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Oct. 11, 2019, 1:50 p.m.

In a corner of Brazil, local reporters are switching to government jobs and the state is achieving “media capture”

A strategy of “capturing the main professionals from the newspapers, in their respective fields of work, and thus reduce the tensions of being disturbed by the journalists every single day.” “Memory is crucial for journalism, and we are losing it.”

An unfortunate reality of the news business today is that it seems to create ex-journalists faster than it creates journalists. Reporting has always had a healthy turnover rate; downtown-living idealists turn into mortgage-owning, kid-having suburbanites, and that makes the paycheck of a comms or PR job more appealing. But the room for an exit, whether intentional or un-, increases as the industry’s struggles drag on. There’s less money for management to counter a competing salary offer. The work in the newsroom might feel less fulfilling. And journalists’ skills are still in demand.

That’s the background I brought to reading this paper from Murillo Camarotto, a reporter at Brazil’s Valor Econômico and a former fellow at Oxford’s Reuters Institute for the Study of Journalism. It’s specifically about one corner of Brazil — Pernambuco, a relatively poor state in the northeast — and what has happened as the region’s news organizations have faced the same structural decline as their peers in other countries. What’s happened has been a remarkable number of reporters leaving news to go work for the governments they used to cover.

Since 2007 the same political group [the Brazilian Socialist Party] has continuously governed Pernambuco. This research shows how this group has managed to become politically stronger during the last decade and, somehow, reverse an unfavourable relationship with the local newspapers.

In spite of being one of the poorest places in Brazil, Pernambuco has historically had a combative and awarded local media. Until recently, local reporters had been winning the most important national journalism prizes with inspiring local stories and initiatives. This context has been changing dramatically, influenced both by the digital disruption in the media industry and by a “draining” process of the newsrooms.

Based on exclusive data collected from media outlets and on interviews, this research shows that the local reporters have been abandoning journalism (a lot of them prematurely) in one of the most impoverished areas of Brazil, where the public surveillance is paramount. These shifts have resulted in serious failings of local newspapers in addressing Community Information Needs (CINs).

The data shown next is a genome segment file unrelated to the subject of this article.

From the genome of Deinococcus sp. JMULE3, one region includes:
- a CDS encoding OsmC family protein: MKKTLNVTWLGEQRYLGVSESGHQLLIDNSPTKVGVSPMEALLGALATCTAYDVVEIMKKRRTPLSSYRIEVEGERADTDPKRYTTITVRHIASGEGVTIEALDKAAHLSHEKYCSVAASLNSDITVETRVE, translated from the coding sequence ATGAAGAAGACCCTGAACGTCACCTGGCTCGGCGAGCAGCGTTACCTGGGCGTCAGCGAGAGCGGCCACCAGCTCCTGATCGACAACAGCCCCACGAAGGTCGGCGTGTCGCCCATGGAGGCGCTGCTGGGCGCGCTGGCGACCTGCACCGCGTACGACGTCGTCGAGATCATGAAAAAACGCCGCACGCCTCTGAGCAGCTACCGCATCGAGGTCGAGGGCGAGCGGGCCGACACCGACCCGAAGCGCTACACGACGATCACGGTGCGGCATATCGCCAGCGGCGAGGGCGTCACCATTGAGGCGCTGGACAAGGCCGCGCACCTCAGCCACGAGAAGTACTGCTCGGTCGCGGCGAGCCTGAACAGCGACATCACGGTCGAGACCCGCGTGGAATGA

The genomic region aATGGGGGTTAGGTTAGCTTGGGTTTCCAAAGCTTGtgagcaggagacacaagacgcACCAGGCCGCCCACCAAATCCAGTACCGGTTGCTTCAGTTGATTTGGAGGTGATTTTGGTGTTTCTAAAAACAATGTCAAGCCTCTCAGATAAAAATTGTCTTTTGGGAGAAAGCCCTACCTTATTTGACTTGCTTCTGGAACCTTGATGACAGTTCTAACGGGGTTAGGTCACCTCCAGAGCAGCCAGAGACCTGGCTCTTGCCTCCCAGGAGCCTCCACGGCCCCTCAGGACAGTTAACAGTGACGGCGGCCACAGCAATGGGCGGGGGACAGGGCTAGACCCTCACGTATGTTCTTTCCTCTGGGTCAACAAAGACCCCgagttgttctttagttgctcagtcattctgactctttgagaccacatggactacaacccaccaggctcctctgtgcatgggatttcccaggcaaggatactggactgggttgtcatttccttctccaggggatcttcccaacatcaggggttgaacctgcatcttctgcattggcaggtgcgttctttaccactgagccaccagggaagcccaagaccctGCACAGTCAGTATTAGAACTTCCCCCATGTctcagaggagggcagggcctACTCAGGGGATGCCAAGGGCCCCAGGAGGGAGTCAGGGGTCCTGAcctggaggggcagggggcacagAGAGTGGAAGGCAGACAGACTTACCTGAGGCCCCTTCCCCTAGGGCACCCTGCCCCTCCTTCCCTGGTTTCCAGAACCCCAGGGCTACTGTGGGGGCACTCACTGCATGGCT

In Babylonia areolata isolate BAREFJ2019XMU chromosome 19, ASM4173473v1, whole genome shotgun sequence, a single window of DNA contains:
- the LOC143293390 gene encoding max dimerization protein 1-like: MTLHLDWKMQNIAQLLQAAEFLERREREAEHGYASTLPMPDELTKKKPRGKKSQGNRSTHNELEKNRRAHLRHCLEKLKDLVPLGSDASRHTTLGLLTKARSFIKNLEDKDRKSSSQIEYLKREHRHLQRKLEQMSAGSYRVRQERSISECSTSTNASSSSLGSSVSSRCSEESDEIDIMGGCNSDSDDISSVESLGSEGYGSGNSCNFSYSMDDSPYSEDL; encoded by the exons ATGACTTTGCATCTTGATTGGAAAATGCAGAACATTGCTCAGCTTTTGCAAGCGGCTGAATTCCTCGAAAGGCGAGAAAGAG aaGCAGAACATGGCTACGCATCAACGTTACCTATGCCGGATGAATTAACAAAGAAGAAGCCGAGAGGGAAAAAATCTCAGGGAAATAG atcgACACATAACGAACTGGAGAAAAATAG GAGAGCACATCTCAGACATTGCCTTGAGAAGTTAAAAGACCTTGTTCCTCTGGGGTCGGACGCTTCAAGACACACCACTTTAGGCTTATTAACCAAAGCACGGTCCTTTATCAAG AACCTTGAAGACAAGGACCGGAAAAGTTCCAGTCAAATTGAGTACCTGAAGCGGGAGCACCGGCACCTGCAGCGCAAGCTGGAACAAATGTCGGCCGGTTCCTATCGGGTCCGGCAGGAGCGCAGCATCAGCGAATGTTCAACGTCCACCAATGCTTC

First, a quick aside: It’s worth noting a few important differences between these newspapers and what you might expect given the American industry. First, the three newspapers Camarotto looks at are quite small, even by the sad current state of American circulation. Jornal do Commercio has a daily circulation of 15,000. Diário de Pernambuco was down to 10,000 when it stopped reporting circulation numbers two years ago. Folha de Pernambuco stopped reporting them all the way back in 2007. All of this in a state of about 9.2 million — bigger than New Jersey or Virginia.

Second, ownership norms are different: “In the Brazilian Northeast, most of the publications are traditionally owned by local politicians or business people and not by the big national media groups.”

Third, business models are much more reliant on government spending. While U.S. newspapers are happy to run legal advertising and other government-mandated announcements, in Brazil, “it is common to see the federal government, as well as state and big-city administrations, signing big annual contracts with media outlets for several thousand copies a day. These subscriptions are valuable and journalists are keenly aware of their importance.” And then there’s state-purchased advertising, long a lever of state influence in Latin American newspapers. (Flashback to this 10-year-old Nieman Lab post about it.) At Diário de Pernambuco, payments from governments accounted for 54.8 percent of total revenues in 2017.

Back to the study. Camarotto identified 202 journalists who had left two of the three papers (Jornal do Commercio declined to cooperate) over a 10-year period and looked at the jobs they’d left for. The largest share — 75 people, or 38 percent of the sample — left to go work in politics or government. That’s more than left for other media (27 percent), private-sector PR (14 percent), freelancing (9 percent), or academia (5 percent). Camarotto says the share going to government would likely be higher if it included that third newspaper, which is “still the most desirable option in terms of journalistic work in Pernambuco.”

Again, reporters leaving their newsrooms isn’t new, and reporters becoming spokespeople for the local mayor or school district isn’t unheard of. But the scale seems larger here, and Camarotto sees a strategy at work (emphases mine):

These numbers, combined with the interviews discussed in the next section, point to a strategy of recruiting the best journalists from the local newsrooms in Pernambuco. This research cannot prove that there is a deliberate plan to weaken local watchdog journalism, but interviews and qualitative analysis of the newsrooms production over the years show that: